However, perhaps the more interesting coverup conspiracies involve not allegedly captured alien creatures, but rather their possibly crash-landing alien ships. One of the most well known cases of all is the Tunguska event, which happened again in Siberia, this time in 1908. A seemingly random, massive explosion unfolded on June 30th of that year, leveling more than 800 square miles of forest and killing around 80 million trees. It’s not actually known what caused it, although the leading theory is that it was a massive meteor airburst low in the sky above. Conspiracy theorists have long reckoned aliens, though, either as a deliberate show of force… or via them accidentally smashing into our world.

There’s a growing list of other meteors that some say might actually be alien-made, too. Suggestions of ET bacteria inside the Allan Hills 84001 meteorite from Mars famously drew in the one-time US president, Bill Clinton… while it’s suggested by the Harvard astronomer Avi Loeb that a 2014 meteor across the South Pacific might also be an alien something in disguise. Loeb’s claims are perhaps more “outlandish” than “conspiracy” - and his insistence that the 2014 rock was interstellar has now been supported by the US military. Nevertheless, thanks to the likes of Loeb pushing the envelope, the watching world has perhaps never been more suspicious of space rock.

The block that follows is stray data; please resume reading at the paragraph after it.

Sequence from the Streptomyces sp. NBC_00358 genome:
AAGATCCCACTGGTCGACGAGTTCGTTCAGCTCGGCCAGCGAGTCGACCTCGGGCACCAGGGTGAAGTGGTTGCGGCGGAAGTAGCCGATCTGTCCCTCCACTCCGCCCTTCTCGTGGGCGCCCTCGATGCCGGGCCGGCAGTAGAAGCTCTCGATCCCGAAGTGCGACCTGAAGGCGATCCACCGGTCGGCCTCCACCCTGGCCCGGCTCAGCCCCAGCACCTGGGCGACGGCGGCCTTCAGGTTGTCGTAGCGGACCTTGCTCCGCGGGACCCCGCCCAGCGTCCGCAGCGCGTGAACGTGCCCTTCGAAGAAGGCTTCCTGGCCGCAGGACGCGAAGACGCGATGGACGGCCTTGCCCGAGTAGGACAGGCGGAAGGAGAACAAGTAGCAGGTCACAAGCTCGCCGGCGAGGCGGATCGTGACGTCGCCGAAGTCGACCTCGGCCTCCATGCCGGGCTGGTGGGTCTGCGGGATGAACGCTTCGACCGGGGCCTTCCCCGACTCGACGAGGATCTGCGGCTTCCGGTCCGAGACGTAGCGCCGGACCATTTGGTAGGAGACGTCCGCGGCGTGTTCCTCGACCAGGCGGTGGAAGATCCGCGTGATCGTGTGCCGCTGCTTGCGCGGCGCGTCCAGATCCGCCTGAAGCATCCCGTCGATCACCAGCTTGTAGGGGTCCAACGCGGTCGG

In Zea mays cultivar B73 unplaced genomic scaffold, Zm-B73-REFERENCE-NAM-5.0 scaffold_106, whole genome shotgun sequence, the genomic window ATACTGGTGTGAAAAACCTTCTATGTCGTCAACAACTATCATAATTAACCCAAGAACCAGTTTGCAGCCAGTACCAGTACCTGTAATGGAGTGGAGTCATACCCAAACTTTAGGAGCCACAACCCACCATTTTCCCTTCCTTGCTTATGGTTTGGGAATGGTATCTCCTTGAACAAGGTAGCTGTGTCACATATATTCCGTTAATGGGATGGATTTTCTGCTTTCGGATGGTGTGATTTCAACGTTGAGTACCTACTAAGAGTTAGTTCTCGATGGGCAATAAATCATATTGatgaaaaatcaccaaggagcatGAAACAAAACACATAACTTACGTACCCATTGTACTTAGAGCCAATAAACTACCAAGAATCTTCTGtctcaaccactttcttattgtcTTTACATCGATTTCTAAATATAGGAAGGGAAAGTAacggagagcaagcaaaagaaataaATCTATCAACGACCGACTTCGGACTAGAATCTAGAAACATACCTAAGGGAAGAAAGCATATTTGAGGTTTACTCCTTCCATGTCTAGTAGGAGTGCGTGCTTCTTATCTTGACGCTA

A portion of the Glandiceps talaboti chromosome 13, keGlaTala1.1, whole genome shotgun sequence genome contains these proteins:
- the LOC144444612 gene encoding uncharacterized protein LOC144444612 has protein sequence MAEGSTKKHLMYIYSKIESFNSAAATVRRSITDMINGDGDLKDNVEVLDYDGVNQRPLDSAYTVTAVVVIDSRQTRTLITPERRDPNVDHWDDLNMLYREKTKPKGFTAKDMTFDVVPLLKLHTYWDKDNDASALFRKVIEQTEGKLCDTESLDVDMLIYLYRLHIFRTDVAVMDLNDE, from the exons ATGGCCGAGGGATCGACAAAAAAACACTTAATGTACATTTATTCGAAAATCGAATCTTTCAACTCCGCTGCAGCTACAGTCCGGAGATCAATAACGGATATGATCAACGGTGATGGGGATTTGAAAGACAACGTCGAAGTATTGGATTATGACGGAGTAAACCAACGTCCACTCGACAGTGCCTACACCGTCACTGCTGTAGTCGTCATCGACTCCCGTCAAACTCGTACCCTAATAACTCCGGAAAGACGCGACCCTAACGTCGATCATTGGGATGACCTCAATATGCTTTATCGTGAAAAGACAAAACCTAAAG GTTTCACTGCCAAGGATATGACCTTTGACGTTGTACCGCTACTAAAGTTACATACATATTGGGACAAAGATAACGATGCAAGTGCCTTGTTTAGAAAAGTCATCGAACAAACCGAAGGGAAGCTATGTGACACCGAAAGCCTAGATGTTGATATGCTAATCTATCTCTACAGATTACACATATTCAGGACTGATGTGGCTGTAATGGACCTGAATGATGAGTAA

What’s your verdict on these alien ideas? Which ones leave you convinced… and which ones, in your view, are a little less probable? We’ve covered an off-Earth theory on the far side of the moon… an on-Earth theory (or two) in the Arctic Circle… and a case of something that’s possibly traveled from space to Earth, with the Tunguska event.

That’s a massive scope in just these few examples, although there are some shared similarities. All involve some degree of remote location; many focus more on the unseen than the seen; there are continual suggestions of a coverup; and most, unfortunately, involve some kind of death or danger. But those are the different types of alien conspiracy you should know about.